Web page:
Gas Turbine Compressor System Design Using Dynamic Process Simulation

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Compressor ESD dynamic simulation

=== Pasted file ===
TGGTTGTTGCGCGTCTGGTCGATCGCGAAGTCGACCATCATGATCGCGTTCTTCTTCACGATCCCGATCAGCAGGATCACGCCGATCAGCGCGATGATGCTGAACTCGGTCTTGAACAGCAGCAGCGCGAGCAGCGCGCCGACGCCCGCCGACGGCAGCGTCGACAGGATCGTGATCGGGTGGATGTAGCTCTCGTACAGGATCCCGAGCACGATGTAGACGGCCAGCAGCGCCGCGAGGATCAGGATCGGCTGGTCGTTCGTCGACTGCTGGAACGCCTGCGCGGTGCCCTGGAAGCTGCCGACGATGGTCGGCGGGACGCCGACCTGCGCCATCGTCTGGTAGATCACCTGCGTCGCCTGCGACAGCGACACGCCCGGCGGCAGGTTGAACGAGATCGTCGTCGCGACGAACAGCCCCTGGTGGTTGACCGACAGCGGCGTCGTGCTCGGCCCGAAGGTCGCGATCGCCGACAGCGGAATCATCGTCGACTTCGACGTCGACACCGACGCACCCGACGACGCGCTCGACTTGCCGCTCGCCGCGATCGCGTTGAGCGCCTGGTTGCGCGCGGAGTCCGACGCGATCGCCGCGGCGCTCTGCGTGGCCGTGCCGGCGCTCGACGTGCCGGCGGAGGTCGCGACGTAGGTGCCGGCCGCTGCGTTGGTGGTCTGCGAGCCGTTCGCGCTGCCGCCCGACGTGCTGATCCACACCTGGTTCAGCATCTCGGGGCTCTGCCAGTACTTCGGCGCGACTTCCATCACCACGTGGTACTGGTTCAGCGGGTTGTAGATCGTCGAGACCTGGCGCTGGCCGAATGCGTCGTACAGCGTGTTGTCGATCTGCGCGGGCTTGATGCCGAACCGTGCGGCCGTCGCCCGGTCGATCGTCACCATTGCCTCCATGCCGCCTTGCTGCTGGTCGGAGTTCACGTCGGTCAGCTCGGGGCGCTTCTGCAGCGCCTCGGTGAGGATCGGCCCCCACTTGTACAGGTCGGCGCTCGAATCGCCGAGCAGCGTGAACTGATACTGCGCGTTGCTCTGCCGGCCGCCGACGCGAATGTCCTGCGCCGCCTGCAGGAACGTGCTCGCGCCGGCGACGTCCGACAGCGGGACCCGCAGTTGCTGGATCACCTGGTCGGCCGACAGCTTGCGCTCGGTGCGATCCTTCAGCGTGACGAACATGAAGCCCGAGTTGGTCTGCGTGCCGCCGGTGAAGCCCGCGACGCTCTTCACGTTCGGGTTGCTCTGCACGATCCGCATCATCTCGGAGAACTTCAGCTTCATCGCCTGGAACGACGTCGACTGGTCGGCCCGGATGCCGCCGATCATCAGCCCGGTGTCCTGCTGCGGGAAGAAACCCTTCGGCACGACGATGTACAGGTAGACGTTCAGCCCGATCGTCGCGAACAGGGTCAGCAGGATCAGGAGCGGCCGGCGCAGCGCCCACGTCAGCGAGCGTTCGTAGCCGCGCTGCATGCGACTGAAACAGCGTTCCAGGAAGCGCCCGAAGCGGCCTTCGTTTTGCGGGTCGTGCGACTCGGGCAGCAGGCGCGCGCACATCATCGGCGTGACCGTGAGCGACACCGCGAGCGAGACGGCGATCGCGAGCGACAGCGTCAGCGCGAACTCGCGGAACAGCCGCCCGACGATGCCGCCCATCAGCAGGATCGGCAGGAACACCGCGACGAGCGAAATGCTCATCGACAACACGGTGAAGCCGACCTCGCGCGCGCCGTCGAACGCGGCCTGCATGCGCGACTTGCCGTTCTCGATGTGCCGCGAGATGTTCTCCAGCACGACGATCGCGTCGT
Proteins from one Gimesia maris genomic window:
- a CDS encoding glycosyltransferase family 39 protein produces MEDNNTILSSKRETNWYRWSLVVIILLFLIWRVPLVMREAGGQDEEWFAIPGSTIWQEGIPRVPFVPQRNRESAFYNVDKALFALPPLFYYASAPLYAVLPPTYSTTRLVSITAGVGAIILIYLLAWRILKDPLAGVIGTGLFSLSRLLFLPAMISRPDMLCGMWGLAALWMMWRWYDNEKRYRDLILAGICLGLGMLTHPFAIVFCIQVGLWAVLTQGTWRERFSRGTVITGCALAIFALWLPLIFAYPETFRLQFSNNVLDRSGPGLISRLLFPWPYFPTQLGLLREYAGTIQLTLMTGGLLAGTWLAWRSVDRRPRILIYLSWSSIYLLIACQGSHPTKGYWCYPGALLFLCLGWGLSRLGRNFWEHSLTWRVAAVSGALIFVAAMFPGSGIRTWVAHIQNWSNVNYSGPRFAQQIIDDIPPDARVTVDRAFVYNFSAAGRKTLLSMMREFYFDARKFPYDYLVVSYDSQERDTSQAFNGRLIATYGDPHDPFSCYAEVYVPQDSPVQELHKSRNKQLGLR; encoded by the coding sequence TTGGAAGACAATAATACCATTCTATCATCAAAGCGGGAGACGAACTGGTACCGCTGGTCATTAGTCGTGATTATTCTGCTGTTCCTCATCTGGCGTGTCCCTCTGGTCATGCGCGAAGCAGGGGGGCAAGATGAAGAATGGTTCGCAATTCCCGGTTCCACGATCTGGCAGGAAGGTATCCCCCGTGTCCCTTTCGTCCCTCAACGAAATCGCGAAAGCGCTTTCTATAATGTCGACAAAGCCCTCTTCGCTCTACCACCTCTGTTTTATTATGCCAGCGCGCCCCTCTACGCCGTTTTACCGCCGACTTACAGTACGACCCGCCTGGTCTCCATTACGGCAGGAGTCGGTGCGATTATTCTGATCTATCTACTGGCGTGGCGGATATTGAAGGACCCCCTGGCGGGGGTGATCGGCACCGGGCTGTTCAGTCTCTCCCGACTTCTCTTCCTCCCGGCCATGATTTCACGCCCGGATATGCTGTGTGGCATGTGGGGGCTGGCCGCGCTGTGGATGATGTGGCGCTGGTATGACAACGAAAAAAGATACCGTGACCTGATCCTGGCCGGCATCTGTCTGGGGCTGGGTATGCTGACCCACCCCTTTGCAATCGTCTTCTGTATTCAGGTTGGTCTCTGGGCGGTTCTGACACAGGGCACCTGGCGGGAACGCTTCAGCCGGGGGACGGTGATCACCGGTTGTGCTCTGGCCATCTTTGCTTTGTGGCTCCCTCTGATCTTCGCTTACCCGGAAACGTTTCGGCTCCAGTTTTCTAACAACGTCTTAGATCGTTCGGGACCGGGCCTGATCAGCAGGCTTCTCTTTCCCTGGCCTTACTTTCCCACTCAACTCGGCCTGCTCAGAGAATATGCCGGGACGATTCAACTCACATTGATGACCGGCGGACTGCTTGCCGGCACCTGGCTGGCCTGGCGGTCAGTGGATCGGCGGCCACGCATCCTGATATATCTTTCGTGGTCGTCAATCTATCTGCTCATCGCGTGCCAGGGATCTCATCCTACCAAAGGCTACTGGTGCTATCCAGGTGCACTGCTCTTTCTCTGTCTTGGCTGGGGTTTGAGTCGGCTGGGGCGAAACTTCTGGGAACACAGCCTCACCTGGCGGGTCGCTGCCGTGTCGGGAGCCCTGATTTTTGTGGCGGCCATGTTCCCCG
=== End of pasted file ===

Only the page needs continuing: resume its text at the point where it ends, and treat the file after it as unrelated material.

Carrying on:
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Proceedings of GT2007ASME Turbo Expo 2007: Power for Land, Sea and AirMay 14-17, 2007, Montreal, CanadaigThe system modeling may start with some basic simpleassumptiobecome kmodel andstartup annot readilflow diagwas the sseveral acNOMENCASV Cv pressures are usually under 3000 PSIG.Downloaded Fromns. This initial model can then grow, as more detailsnown. Additional components may be added to the evaluated as an integral part of the system. Issues ofd shut down may point to system changes that wouldy be understood from the normal steady state processrams. The DYFLO program (1) by QMC Corporationimulation software package used in the evaluation oftual case studies that this paper is based on.LATURE Anti-surge valve Valve flow capacity Processing plant applications cover a broad spectrum thatcould include NGL removal, LNG facilities, and refinery& hydrocarbon processing plants. The plant transientsinclude variations in gas composition along withupstream/downstream processing upsets.Requirements for a dynamic studyAs mentioned above, the dynamic simulation requiressome components to be specified or approximated. Thecompressor flow map is needed for estimating the performance.The volumes at the inlet and the discharge of the compressorare critical to evaluate the dynamic response of the system. It isimportant to note that the volumes determine the massCopyright 2007 by ASME1 Gas Turbine Compressor System DesNorman A. Samurin, PEDresser-Rand Company Nsamurin@dresser-rand.comABSTRACTAlmost all petrochemical processes are modeled as steady stateto establish the required sizes of pipe, vessels, compressors,pumps, and valves. A dynamic simulation study of the processcompressor system design can now be done as part of the initialplant design activity. The system piping design and properplacement of the anti-surge valves (ASV) along withpreliminary valve sizing can be evaluated. Additional controlstrategies may be evaluated for emergency shut down (ESD).This will confirm the system design to safely shutdown acompressor without surge. Many of the issues that may beuncovered during study execution can save time and expensebefore the initial commissioning of the process. For a plantstart up, the driver capability, compressor loading, positions ofvalves, and control philosophy may be tested before thecomponents are committed to hardware.INTRODUCTIONNew advances in computer computation speed andimprovements in simulation programs now make it possible toprovide simulation modeling as part of the initial plant/processdesign. The requirements to accurately model the majorcomponents of the simulation are discussed in this paper. Thedynamic analysis of the process can be done up front becausethe programs have become less complex to set up and run. Skilland knowledge are still required to properly create a simulationmodel, interpret the data and recognize valid results. The leadtimes to do such an analysis have been dramatically reduced.: http://proceedings.asmedigitalcollection.asme.org/ on 11/13/2015 TerGT2007-28270n Using Dynamic Process SimulationGeorge. C. TalabiscoDresser-Rand Company Gtalabisco@dresser-rand.comESD Emergency shut downH HeadHAZ-Op Hazardous Operation ReviewLNG Liquefied natural gasN Rotating speedNGL Natural gas liquidsOverload High flow region beyond the compressor mapQ Volume flowSurge A point where the flow within the compressor becomes unstable.Gas Turbine Compressor Applications Gas pipeline applications usually have relatively constantgas composition with variations in slow changing upstreamand downstream pressure variations caused by the largevolume of gas. Gas reinjection applications can have variations of gascomposition with potential for rapid changes in flowbecause of process upsets. There also could be slugs ofliquid that cause flow disturbances in the compressionsystem. They usually are high pressure ratio applicationsthat have discharge gas conditions greater than 5000 PSIG. Gas gathering applications collect untreated gas to make itsuitable for transfer to transmission pipelines. This type ofcompression system can have variations in gascomposition and system transients caused by dehydration,filtration and sweetening system upsets. They aresomewhat similar to reinjection applications. Dischargems of Use: http://www.asme.org/about-asme/terms-of-usecontained in the process system. The compressor is used tomove mass from inlet to discharge. The time to move this mass Rotating inertia of the gas turbine component mechanicallyconnected to the load (i.e., power wheel) Control system response time to a transient conditionDowis determined by the volumes and the given flow capability ofthe compressor. The time it takes to fill a volume determinesthe rate of increase in discharge pressure (head build up). Acompressor operating at full speed may operate in overloaduntil the pressure in the discharge volume builds up. Duringstart up, the compressor will accelerate and move gas massfrom inlet to discharge. Thus there can be a significant lag inthe build up of discharge pressure. However, the compressorpower will follow its overload curve for flow and headinternally even though the external system head may be muchlower. The calculations for a system are based on massdistribution, pressure and temperature. The compressor isoperating between two volumes at different pressures. Thevolume head is fixed and at a given speed the compressor flowis the resultant and not the driving element. To effect a changein the flow, the pressure and/or compressor speed must bemodified. Therefore, the head and speed determine the flow fora dynamic simulation.Piping Geometry and Equipment LayoutThe location of components in a compressorinstallation is critical to a plant design. This should be reviewedduring the initial plant design to help prevent operationalproblems. Some of the important points to consider are: Large volumes located between the compressor dischargeflange and the recycle valve should be avoided orminimized. Cooling of the recycle gas is required for operation incontinuous recycle. Liquid separation vessels should be located upstream ofcompressors and downstream of cooling elements in acompressor system. Separate and independent recycle loops should be providedfor multiple sections of compression connected in series.Placement of check valves and recycle take off and returnlines is critical to achieving separate loops of compression. Parallel compressor units must have check valves installedto isolate each unit.The volume of the piping, vessels and coolers determinesthe system response to a change. The change may be to movefrom one operating point to another or a system trip of thecompression train. The dynamic simulation determines themass inventory of each component at a given time. As the massinventory changes, the specific component pressure andtemperature will change.Turbine ModelingFor a process simulation the gas turbine is simplymodeled as a power producing component along with itstransient response capability to load change. The elements ofthe gas turbine are not modeled in detail as compressor,combustor and turbine.The knowledge of gas turbine operational sequencesalong with other physical characteristics of the gas turbinecompression system are the essential requirements fordeveloping an accurate model for dynamic process simulation.These characteristics include the following:nloaded From: http://proceedings.asmedigitalcollection.asme.org/ on 11/13/2015 Te2 Copyright 2007 by ASMEincluding:1. fuel shutoff and control valve inherent time lagand response characteristics2. stored energy of the fuel between the last fuelshutoff valve and turbine combustor(s)3. Turbine unloading through variable geometry orblowoffThese all combine to define the power decaycharacteristics of the rotating equipment.Some turbine manufacturers have test stand and or fielddata to accurately determine response characteristics. Whenthese are not available, assumptions have to be made whichmay affect accuracy of results. The customary assumption ofinstantaneous loss of power production in response to atransient event can lead to an over design of components withassociated commercial impact. Dynamic simulation cantherefore provide a tool to gauge the validity of the design.Intentional time delay of the turbine trip has been utilizedsuccessfully to prevent compressor surge in response to therapid deceleration. See discussion belowOther gas turbine characteristics that need to beconsidered for upset conditions include maximum loadacceptance and rejection rates. These define the accelerationand deceleration rates for safe and continuous equipmentoperation. Sometimes these maximum rates may not besatisfactory for connected equipment or stable processoperation. A dynamic simulation will help determine the bestoperational rate of change characteristics required for a specificplant equipment design.Gas turbine start up characteristics and sequences mayalso impose some additional limitations. These include turbinewarm up at minimal speed and power producing capabilities forheat soak requirements. These are outside the normal operatingenvelope of compressors and could have special requirements.Gas turbine restart with high compressor settle outpressure conditions may impose excessive load at low speedThis should be considered in equipment and start up controlsequence design to prevent an undesirable operating condition.Dynamic simulation can be used to determine safe operatingparameters for plant and equipment start up.Turbine Trip DelaySome gas turbine compressor applications can and have used atrip delay feature to prevent compressor surge during anequipment shutdown event. This delay allows anti-surge valvesand optional hot gas bypass valves time to respond prior toterminating the fuel source to the gas turbine. Compressorsurge on trip can cause equipment damage and should beavoided or minimized as much as possible. The use of thiscontrol strategy requires the categorization of all the turbine-compressor equipment trips into two categories. These trips canbe classified as either critical requiring immediate shutdown ornon-critical where a delay of 1 to 3 seconds can be tolerated.The definition of a critical shutdown is any malfunction thatcould pose a threat to equipment, personnel or environment. AHAZ-OP study should be conducted with participation byvarious parties including the owner/operator, engineeringcontractor, equipment suppliers and possibly consultants. Thisrms of Use: http://www.asme.org/about-asme/terms-of-useHAZ-Op study could be used to help categorize the trips. Someexamples of critical type shutdowns are over-speed, low oilpressure and fire or gas detection. Some examples of non Compressor Map Dowcritical shutdowns are high bearing temperature, high processscrubber level or high process gas temperature. The results ofthis categorization are then incorporated into the control systemlogic. This control strategy would not totally eliminatecompressor surge during trip but rather minimize the number ofshutdown events that could cause a surge on trip. A carefulevaluation should be made to determine if this control strategycould be utilized on a specific application.Compressor ModelingThe modeling of a compressor may be as simple asusing classical fan laws defined by the normalized parametersof head divided by the square of the rotational speed (H/N2 ) asa function of flow divided by rotational speed (Q/N) andefficiency as a function of flow divided by rotational speed(Q/N). This approach works well for single compressor stagesand some multistage arrangements. However, this can lead tosignificant error in determining surge depending on the numberof compression stages in series in the compressor body and theresulting overall compressor performance map especially belowdesign speed.Predicted head and flow data for multiple stages inseries are derived from individual stage performance. Thecombined performance prediction may be accurate over a verylimited range of speed range. Extrapolating this data to a largerspeed range can lead to errors of 25% at overload and surge. Amore accurate compressor map must be generated at multiplespeeds especially for start up and shutdown studies. During anESD the shape of the surge curve is critical. Many systemsmodel the surge limit as a linear relation between flow anddifferential pressure developed across the compressor. Thesurge curve for each compression system is unique and maynot be linear in many applications. Modeling the system musttry to be as accurate as possible. The same is required foroverload operation. Many compressor systems are started inoverload. As multiple sections of compression are part of manyprocesses the accuracy of the curves used modeling becomeeven more important.The practice of normalizing the head flow curve fromthe Q/N vs. Head /N^2 relationship to represent the entire curvefrom low to high speed will lead to modeling errors. As shownin Figure 1, the performance prediction by the compressormanufacturers extended performance curves does not matchthe extrapolated Q/N based on the normal design speed curve.As can be seen the Q/N speed curves have a much differentshape as the speed decreases. The change in shape will causeerroneous results for the dynamic simulation. Figure 2 showsthe overlay of the surge and overload lines. The Q/N predictedoverload at the end of the curve will be greater than is actuallyavailable at lower speed based on the manufacturers data. Thesurge points will also not be estimated correctly and could leadto inaccurate conclusions. The conclusions drawn from asystem that is not modeled accurately can lead to either overdesign or under design of the compression system components.Over design could restrict operating range, reduce efficiency,and provide poor control system response. Under design maylead to predicting safe operation in an area of the extrapolatedcompressor performance map that is actually in surge ornloaded From: http://proceedings.asmedigitalcollection.asme.org/ on 11/13/2015 Te3 Copyright 2007 by ASMEFigure 1 Comparison of fan laws to actual compressor flowMapFigure 2 Comparison of fan law estimation to actualperformance showing the shift of the overall compressorperformance mapoverload. The consequences of this could limit the equipmentlife and process operating range.Continuous operation in overload is not recommendedby some compressor manufactures (3). While not asdetrimental as operating in surge, the mismatch betweencomponents can cause damage to the internal parts of thecompressor.Anti-Surge Valve RequirementsThe proper protection of a compressor requiresanalysis of steady state online requirements and transientrequirements of the valve capacity. Steady state requirementscan be determined from compressor performance data.Traditional sizing uses an over sizing factor that multipliessurge flow by the sizing factor to determine a required Cv forthe anti-surge valve. This method does not accurately predictspecific compressor requirements for surge protection during ahigh-speed transient event such as an emergency shutdownActual Vs Fan Law0200004000060000800001000001200001400001600001800000 500 1000 1500 2000 2500 3000 3500ACFMFigure 1Head Ft LB/LB100% RPM 90% RPM 80% RPM70% RPM 60% RPM Fan Law 90% RPMFan Law 80% RPM Fan Law 70% Fan Law 60%Compressor Map Overlay of Fan Law0200004000060000800001000001200001400001600001800000 500 1000 1500 2000 2500 3000 3500ACFMFigure 2Head Ft-lb/lbSurge Overload Fan Law Surge Fan law Overloadrms of Use: http://www.asme.org/about-asme/terms-of-use(ESD) of the compressor. These transient requirements are notas easily determined. The transient requirement must be able tohandle the compressor flow along with rapid depressurizationand load sharing which optimize throughput and plantefficiency.The battery limits of a dynamic study must be clearlyDownof the discharge volume to match the compressor headproducing capability as it decelerates. Traditional valve sizingprocedures may select a valve capacity that is too large toprovide stable control when operating near the surge controlline. Over sizing may allow the compressor to operate inoverload if the valve goes to full open position during normaloperation. Dynamic simulation is a predictive tool, whichprovides more accurate sizing to account for the transientbehavior of the system. This may indicate the use of twovalves that have different anti-surge protective functions. Onevalve would be used for traditional on line modulating anti-surge protection and the other valve would be used only forshutdown in a discrete open/close mode to handle the transientflow. Dynamic simulation may also identify other valvecharacteristics that can be used to optimize system response.These include valve trim characteristics and valve stroke time.Start-up or on-line operation for extended periods onpartial or full recycle may dictate a requirement for low noisetrim on a modulating valve. Noise requirements versuscleanliness of gas may also necessitate special designconsiderations. High speed transients like a compressor ESDevent are of short time duration and may not necessarily havethe same noise requirement as required by continuousoperation. If low noise trim is used extra consideration tosystem cleanliness must be required. Noise attenuationtechniques used in valves can require small openings that actlike a filter to collect debris from the piping system. Initialstart up may warrant the use of a valve start up trim or trashscreen installed upstream of the valve.Some systems may require a hot gas bypass valve toassist in rapid depressurization of the compressor dischargevolume to keep the compressor out of surge. This isaccomplished by separating some of the hot discharge volumefrom the compression total discharge volume, i.e. installation ofa bypass and check valve in the discharge piping following thecompressor discharge flange. The size of the volume and theselection of the valve become a specifically tuned system,which can be optimized through dynamic simulation.Plant Modeling and Multiple Unit SimulationTypical gas turbine compressor applications can havemultiple units operating in either a parallel or seriesconfiguration. Some applications allow switching operatingconfiguration between series and parallel.Transients caused by trip or start up of individual turbinecompressor units can be utilized to determine effective controlstrategy along with determining overall plant response to upsetconditions. The impact on upstream and downstreamconditions external to the unit boundary will also be identified.Load sharing schemes can be analyzed for response totransients.Tuning of control system response to imposedtransient can be analyzed for providing optimized response.Troubleshooting plant performance and operational problemscan be analyzed to provide solutions that resolve or mitigatethe effect of an undesirable operating condition.Real time equipment performance evaluation can be embeddedwithin a control system to fine tune control system responseloaded From: http://proceedings.asmedigitalcollection.asme.org/ on 11/13/2015 Te4 Copyright 2007 by ASMEestablished to meet the objectives defined for the study. Thespecification of the known parameters and their expectedvariations need to be clearly spelled out to the simulationmodels. The model can be simplified by using lumped volumeparameters to model piping and vessels. The model may alsobe complex to include modeling of 2-phase flow in the pipingand specific equipment such as separators.Evaluation of SettleoutSettleout of the system is usually determined byevaluating the mass and pressure for given volumes andassuming the mass contained in the total volume and estimatingthe pressure. The temperature does not solve as easily. It mustbe noted that the settle out of a system is a dynamic process.Gas is in circulation through the system as the compressor isslowing in speed. The rate of gas flow through the cooler in thesystem is decreasing. The temperature rise developed acrossthe compressor is also decreasing. Since this change isoccurring in a matter of seconds the cooler thermal controls donot normally react to match the rapid decrease in flow. Theflow exiting the cooler will, therefore, approaches the coolanttemperature. The average temperature at initial settleout willthen be closer to the coolant temperature for the above reasons.Example 1: ESD PredictionAn ESD requires the compressor to shut down withthe power cut off. A single compressor process simulationmodel generated with the DYFLO program is shown in Figure3. The elements of this model are essentially the compressorand inlet and discharge process components.Figure 3 Example of DYFLO flow sheet model.The simulation of an equipment train ESD eventrequires the depiction of the rotating components and theinteraction with the total modeled system. The rotor speeddecays as a function of the residual power absorption in thecompressor, the inertia (WR^2) of the rotor system and thedriver power decay. As the compressor decelerates, thepressure in the discharge volume and the pressure in the inletvolume determine the head. The rate at which the dischargepressure decreases and the head developed by the rotating rotorrms of Use: http://www.asme.org/about-asme/terms-of-usewill determine if surge will occur. If the rotor developed headis less than the system volume head, the discharge massattempts to back flow through the compressor creating thedeceleration. Figures 6 and 7 depict the same compressorsystem response with the larger valve. These are the results ofan actual case study.Dowinstability called surge.The mass of gas contained in the discharge must bereduced so that the discharge pressure decays. The ASV iscommanded open as fast as possible to reduce the dischargemass which will lower the discharge pressure. Figure 4 depictsthe effects of an ESD event has on a compressor. Shown is theFigure 4 Compressor Flow Head map with operating pathin response to an ESD event, surge is encountered.path of the compressor operation as a function of volume flowversus head. This is superimposed on the compressor map withlines of constant speed. The surge limit is the left most point oneach speed line. As can be seen the path of the decelerationcrosses the surge limit line. Figure 5 shows the same flow dataon a time line along with the surge flow limit line. Thecompressor flow drops below the surge limit line into surge inabout one second and does not recover until six seconds intoFigure 5 Flow vs. time map for the ESD event showingsurge limit line and compressor operating path during ESDthe event. A larger anti-surge valve capacity will be required toprevent this excursion into surge. An 80% larger ASV wasselected after a number of iterations. This resulted in thecompressor staying out of the surge region during theCompressor Map40%50%60%70%80%90%100%105% RPM0500010000150002000025000300003500040000450000 500 1000 1500 2000 2500 3000 3500 4000ACFMFigure 4Head FtACFM vs Time0500100015002000250030000 2 4 6 8 10Time SecFigure 5Flow ACFMCompressor Flow Surge Flownloaded From: http://proceedings.asmedigitalcollection.asme.org/ on 11/13/2015 T5 Copyright 2007 by ASMEFigure 6 Compressor Flow Head map with operating pathin response to an ESD event, no surge is encounteredFigure 7 Flow vs. time map for the ESD event showingsurge limit line and compressor operating path during ESDThe total deceleration of the rotating components is shown inFigure 8.The estimation of the required size of the valve toavoid surge and prevent possible equipment damage during anESD event can be accurately predicted though the use ofdynamic simulation.Example 2Sudden discharge blockage with ASV system for pressureControlA Sudden blockage of the discharge side of acompression system can be controlled by several methods. Theanti-surge system could open the recycle valve when it senses areduction of inlet flow. This causes the compressor operatingpoint to move away from surge hence reducing dischargepressure. The control system can also be configured with adischarge pressure override control. This system will sense aCompressor MapRevised Valve Size40%50%60%70%80%90%100%105% RPM0500010000150002000025000300003500040000450000 500 1000 1500 2000 2500 3000 3500 4000ACFMFigure 6Head Ft Revised Valve Size0500100015002000250030000 2 4 6 8 10Time SecFigure 7 Flow ACFMCompressor Flow Surge Flowerms of Use: http://www.asme.org/about-asme/terms-of-useRotor DecelerationRevised Valve Size12000Volume FlowDoFigure 8 Rotor Speed vs. time response to an ESD.rise in discharge pressure and open the recycle valve to controlthe discharge pressure. A variable speed gas turbine driver mayalso be used to control the discharge pressure by reducing theoperating speed. Control system algorithms can beimplemented to provide a coordinated response in multiplesection compression systems. The control system algorithm canbe a simple Proportional Integral Derivative control loop ormore sophisticated to include control action based on rate ofpressure change, adaptive gain or other parameters as deemednecessary. A sudden blockage of the discharge system event isdepicted in Figures 9 and 10. Figure 9 shows pressure versustime response for pressure control valve to operate. There is aFigure 9 Pressure vs. time response to a discharge blockagesmall increase in pressure and recovery to set point in 10seconds. Figure 10 shows the reduction in flow to a minimumvalue to maintain the discharge pressure for this event. Whilethe pressure recovery was quick (10 seconds) the time requiredfor the flow to stabilize took longer due to the system volume.02000400060008000100000 5 10 15 20 25Time SecFigure 8Speed Pressure3003053103153203253303353403453500 10 20 30 40 50 60T ime SecFigure 9Pressure Psiawnloaded From: http://proceedings.asmedigitalcollection.asme.org/ on 11/13/2015 Te6 Copyright 2007 by ASMEFigure 10 Flow vs. time response to a discharge blockageExample 3 Sudden discharge blockage for relief valve sizingA sudden blockage on the discharge of a compressionsystem is an event that can cause the compressor operatingpoint to move towards surge and result in a rise of the dischargepressure. If the rise in pressure is sufficiently fast or there is notproper pressure control then the discharge pressure couldapproach design limits where a pressure relief valve wouldoperate to control the pressure. Proper sizing of the relief valvewould prevent pressure from exceeding equipment designlimits. An undersized relief valve will not protect the system todefined pressure limits. Over sizing of a relief valve mayprovide over pressure protection but could also cause rapidswings in pressure that may be detrimental to equipment andcause disturbances to the connected process external to thecompressor. Dynamic Simulation allows verification of sizingto confirm peak pressures do not exceed design limitations.Figures 11 and 12 show an under sized relief valve response.Figure 11 Flow vs. time for undersized relief valveThe valve goes through a number of open close cycles due tothe volume of the compressor discharge and the flow suppliedby the compressor. The flow through the relief valve, whenopen, may allow the pressure in the discharge volume to05000100001500020000250003000035000400000 10 20 30 40 50 60Time SecFigure 10ACFMMass Flow Small Relied Valve050001000015000200002500030000350000 5 10 15 20 25 30Time SecFigure 11Mass Flow Lb/minCompressor Flow Relief Valve Flowrms of Use: http://www.asme.org/about-asme/terms-of-use PressureSm all Relief Valve PressureDesign Relief ValveDowFigure 12 Pressure vs. time for an undersized relief valvedecrease and thus the valve will close. This is purely a massimbalance relationship. The control limit is 360 psia howeverthe relief settle out was over 422 psia. The 422 psia was thepressure where the compressor flow and the relief valve flowmatched. Figure 13 and 14 demonstrate the response of theproperly sized relief valve. Once full open the valve allowedthe pressure to reach 362 psia.Figure 13 Flow vs. time design relief valve.ConclusionDynamic process simulation is a valuable tool that canbe used to validate process design to ensure trouble freeoperation from initial start up. It can also assist in theresolution of existing plant operational problems. This tool hasevolved from a complex computer program, involving manyhours to set up and run, to the point where it can now beeffectively used as part of initial design of petrochemicalprocesses.0501001502002503003504004500 5 10 15 20 25 30T ime SecFigure 12Pressure PsiaMass FlowDesign Relief Valve050001000015000200002500030000350000 5 10 15 20 25 30Time SecFigure 13Mass Flow Lb/secCompressor Flow Relief Valvenloaded From: http://proceedings.asmedigitalcollection.asme.org/ on 11/13/2015 Te7 Copyright 2007 by ASMEFigure 14 Pressure vs. time design relief valve.AppendixSimulation Requirements1. Process and Instrument Diagram2. Process Flow Diagram3. Gas analysis4. Volumes of piping , coolers, and vessels5. Control valve design including Cv, and stroke time6. Block valve design including Cv and stroke time7. Compressor map for flow, pressure , temperature andspeed8. Design operating point for compressor system9. Driver characteristics, power, speed, rate of change, startupspeed torque data10. Inertia of the rotating shaft system11. Specific conditions at process boundaries12. Definition of relief valvesACKNOWLEDGMENTSThe authors thank Dresser-Rand Company for providingthe opportunity to present this document. Also QualityMonitoring and Control Company for providing training andinsight into dynamic process simulation..REFERENCES1. Quality Monitoring and Control Corporation; DYFLOUsers Manual2. Franks. Roger G.E.; Modeling and Simulation inChemical Engineering, R. , John Wiley & Sons, 19723. Sorokes, J.; Miller, H.; Koch J.; The Consequences OfCompressor Operation in Overload, Texas A&MTurbomachinery Conference, September 20064. McKee, R.J.; Blodgett, L.L.; Transient Gas Flow &Control System Modeling for the Design ofCompressor Surge Control Systems for Trips &Upsets, Gas Machinery Resource Council 20040501001502002503003504000 5 10 15 20 25 30Time SecFigure 14Pressure Psiarms of Use: http://www.asme.org/about-asme/terms-of-use